You may have heard of country-style ribs as well. But, for clarification, these are actually not ribs at all. These are basically a bone-in pork chop that is cut near the shoulder from the front of the baby back ribs.
Depending on the overall size of the pig, country-style ribs may be served with either a one bone or two bone thickness with a significant amount of pork loin meat attached.
The quality of your pork is just as important as the type of rib cut and cooking technique when it comes to great-tasting pork ribs. Pork doesn’t have the same kind of grading specifications as beef, which goes by the level of fat marbling. But, there are still ways you can determine good quality pork ribs.
When it comes to pork, you want to look for dark reddish-pink to purplish-red with some good marbling. Remember, the fat helps add tenderness and flavor. But, try and avoid large chunks of fat on top. You also want to look for an even thickness across the ribs. Ideally, you want to get ribs that are around an inch thick.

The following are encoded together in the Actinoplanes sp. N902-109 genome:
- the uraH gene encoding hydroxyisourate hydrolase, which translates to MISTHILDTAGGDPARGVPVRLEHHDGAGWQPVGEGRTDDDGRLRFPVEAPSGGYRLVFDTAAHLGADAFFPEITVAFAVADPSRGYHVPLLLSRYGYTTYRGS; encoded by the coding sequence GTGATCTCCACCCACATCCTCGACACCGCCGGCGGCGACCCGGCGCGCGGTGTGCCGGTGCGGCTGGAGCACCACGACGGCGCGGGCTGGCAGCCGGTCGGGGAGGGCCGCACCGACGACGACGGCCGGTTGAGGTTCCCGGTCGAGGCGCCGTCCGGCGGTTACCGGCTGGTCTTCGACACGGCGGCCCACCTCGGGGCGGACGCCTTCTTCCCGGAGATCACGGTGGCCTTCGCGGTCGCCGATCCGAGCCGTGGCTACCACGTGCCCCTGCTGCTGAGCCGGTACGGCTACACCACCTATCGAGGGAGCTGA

Source: Pork Checkoff
Your local butcher is going to be your best source of high-quality pork with the largest selection of the various types of pork ribs. Plus, if the rib cut you want is not in the case and ready to buy, just ask and they’ll gladly cut it for you.
Now, with this article on pork rib cuts explained, you should have a clearer picture of what differentiates different types of ribs and also what to look for when you are buying your pork ribs. Set up a two-zone grill and don’t be afraid to experiment with cooking and smoking different types of ribs to determine your favorites and achieve the results you are looking for.
If you are a rib fan, make sure to check out our article on the different types of beef rib cuts as well. Taking the time to understand the different types of meat cuts and further expand your outdoor cooking knowledge will help you quickly step your barbecue game up.